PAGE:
It is absolutely true that the vast majority of owners who choose to hire people move into the office themselves. It is in many ways the logical progression, and I am not suggesting here that it is the wrong way to go, by any means. In fact, for shop owners who have been one-man operations for some time and are considering making their first hire, it makes a lot more sense to hire a woodworker with shop leadership qualities (and aspirations) and to focus your own efforts on those business-oriented tasks.
After all, you know your customers; you have established a rapport. It would be foolish, assuming you can accept a seriously diminished amount of bench time, to train someone to service and sell to a customer base you already know like the back of your hand. Again, this is the "normal" (if there is such a thing) progression of woodworking businesses. They tend to start as owner-operated, one-man (or -woman) operations. Sometimes the "to employ or not to employ" question doesn't surface for years.
But what if you can't accept leaving your beloved bench? What if you just hate all that business-type stuff? Maybe you are even starting a new shop which is capitalized sufficiently, be it through loans, partnerships, years of personal savings or a combination of these resources, that you have a choice, from day one, about what role you will play in it.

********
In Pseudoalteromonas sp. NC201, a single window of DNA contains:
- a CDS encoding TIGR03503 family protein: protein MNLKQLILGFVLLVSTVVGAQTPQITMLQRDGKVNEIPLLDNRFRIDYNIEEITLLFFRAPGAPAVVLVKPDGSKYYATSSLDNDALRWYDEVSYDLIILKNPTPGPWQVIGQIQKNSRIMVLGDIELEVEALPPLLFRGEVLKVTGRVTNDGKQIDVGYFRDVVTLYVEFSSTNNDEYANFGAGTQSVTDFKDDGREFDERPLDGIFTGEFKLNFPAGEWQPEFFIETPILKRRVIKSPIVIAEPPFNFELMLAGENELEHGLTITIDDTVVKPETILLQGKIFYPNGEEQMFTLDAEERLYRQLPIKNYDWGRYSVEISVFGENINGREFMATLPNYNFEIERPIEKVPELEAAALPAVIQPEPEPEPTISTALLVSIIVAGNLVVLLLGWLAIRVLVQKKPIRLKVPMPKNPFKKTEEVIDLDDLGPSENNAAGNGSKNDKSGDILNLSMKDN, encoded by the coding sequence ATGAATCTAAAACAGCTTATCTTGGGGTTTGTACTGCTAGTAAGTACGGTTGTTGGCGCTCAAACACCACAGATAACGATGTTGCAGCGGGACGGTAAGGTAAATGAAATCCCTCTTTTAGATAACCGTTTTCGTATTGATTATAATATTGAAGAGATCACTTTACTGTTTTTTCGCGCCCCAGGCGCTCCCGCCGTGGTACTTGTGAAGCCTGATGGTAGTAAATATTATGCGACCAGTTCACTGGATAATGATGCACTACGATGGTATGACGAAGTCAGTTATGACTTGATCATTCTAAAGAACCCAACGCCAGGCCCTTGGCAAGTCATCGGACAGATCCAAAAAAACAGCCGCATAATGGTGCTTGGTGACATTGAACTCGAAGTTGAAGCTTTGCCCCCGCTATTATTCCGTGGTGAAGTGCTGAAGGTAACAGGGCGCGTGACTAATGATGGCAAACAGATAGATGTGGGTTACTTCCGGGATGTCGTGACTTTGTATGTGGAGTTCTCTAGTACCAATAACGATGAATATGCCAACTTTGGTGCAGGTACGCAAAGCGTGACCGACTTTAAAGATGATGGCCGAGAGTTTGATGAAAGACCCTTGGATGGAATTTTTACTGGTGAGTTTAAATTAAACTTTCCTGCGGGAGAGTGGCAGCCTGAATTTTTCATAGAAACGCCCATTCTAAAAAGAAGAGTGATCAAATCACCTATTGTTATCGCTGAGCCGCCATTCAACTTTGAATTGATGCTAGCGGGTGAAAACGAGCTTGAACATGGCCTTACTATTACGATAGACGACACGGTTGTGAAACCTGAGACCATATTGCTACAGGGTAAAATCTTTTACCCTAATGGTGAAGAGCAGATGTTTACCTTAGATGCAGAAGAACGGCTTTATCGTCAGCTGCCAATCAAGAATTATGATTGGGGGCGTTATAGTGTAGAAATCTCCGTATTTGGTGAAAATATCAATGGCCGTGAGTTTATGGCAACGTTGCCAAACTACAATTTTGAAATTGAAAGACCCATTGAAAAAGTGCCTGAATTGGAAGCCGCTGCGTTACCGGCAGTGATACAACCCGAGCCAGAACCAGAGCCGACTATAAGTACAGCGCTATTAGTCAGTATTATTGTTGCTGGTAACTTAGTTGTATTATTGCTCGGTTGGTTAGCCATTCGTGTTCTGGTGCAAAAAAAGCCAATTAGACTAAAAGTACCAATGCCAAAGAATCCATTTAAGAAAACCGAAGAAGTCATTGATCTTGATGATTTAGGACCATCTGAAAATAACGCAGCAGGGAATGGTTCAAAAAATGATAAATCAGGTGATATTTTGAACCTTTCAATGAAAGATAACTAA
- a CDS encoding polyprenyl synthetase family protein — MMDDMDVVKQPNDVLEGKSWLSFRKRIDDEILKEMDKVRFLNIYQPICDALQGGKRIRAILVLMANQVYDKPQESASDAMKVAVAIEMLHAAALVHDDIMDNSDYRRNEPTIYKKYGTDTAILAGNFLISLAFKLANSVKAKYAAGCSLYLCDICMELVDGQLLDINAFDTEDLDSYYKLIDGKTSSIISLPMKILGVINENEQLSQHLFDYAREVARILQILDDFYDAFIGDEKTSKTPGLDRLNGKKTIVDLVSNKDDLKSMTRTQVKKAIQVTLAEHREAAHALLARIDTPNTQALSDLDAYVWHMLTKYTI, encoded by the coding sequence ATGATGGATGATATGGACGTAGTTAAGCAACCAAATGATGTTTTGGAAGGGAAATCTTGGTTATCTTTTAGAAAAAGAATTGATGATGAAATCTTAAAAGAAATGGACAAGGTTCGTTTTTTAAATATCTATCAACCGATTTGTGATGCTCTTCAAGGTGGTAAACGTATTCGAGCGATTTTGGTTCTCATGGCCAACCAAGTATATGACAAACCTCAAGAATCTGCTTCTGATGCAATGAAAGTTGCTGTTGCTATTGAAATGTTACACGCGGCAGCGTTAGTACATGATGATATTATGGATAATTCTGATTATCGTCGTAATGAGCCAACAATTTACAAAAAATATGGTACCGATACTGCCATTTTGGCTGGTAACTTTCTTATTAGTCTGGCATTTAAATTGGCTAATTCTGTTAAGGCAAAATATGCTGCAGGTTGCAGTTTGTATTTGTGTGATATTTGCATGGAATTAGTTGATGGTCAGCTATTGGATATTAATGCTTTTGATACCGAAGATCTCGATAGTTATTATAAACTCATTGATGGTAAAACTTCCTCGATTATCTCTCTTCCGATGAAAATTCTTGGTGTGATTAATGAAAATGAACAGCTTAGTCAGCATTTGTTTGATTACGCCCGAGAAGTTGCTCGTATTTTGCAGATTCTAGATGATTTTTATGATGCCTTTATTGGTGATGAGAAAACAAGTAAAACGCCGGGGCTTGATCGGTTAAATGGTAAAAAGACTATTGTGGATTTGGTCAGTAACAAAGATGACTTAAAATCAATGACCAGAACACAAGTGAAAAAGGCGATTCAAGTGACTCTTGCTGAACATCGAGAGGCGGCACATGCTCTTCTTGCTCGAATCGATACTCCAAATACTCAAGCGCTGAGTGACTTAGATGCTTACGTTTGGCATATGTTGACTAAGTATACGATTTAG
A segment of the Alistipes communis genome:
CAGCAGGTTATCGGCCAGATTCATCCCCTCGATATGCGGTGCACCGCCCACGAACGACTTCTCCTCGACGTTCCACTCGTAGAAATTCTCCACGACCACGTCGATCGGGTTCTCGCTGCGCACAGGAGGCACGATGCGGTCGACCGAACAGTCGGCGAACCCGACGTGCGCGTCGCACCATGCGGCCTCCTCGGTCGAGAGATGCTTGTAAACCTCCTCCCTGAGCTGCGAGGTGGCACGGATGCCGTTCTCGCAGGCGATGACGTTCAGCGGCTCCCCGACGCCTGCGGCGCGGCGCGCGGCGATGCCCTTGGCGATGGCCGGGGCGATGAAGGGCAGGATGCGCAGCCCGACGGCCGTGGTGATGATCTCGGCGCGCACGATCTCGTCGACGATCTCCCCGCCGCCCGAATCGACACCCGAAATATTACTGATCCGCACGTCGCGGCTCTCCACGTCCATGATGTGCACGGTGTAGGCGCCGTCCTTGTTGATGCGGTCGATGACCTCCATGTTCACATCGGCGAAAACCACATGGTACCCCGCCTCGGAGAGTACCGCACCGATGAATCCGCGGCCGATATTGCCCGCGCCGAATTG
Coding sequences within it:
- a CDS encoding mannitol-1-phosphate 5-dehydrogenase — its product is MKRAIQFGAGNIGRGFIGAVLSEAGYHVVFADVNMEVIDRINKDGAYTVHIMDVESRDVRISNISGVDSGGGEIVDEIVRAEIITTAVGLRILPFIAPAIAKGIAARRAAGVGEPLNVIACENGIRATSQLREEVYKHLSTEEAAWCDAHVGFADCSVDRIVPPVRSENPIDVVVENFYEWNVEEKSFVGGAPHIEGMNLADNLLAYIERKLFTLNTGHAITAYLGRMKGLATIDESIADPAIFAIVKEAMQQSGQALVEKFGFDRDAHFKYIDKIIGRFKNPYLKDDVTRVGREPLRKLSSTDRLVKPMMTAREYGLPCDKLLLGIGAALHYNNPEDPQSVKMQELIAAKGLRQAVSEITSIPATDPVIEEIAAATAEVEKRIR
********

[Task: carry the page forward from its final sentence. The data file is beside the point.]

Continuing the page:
In any of these cases, choosing your contribution and working to make that picture a reality remains key. And remember: The minute you become an employer, whether it happens right at the start or evolves over time, it's like you have added two employees, and you are now one of them.
Whether you choose to work in production or in the office, somebody is going to have to devote 90 percent of his day to getting work to come in the front door in order to keep that other somebody occupied GÃ‡Ã´ and to keep both of them paid.
To employ or not to employ? It is not such an easy question. We will think about it in greater depth next month.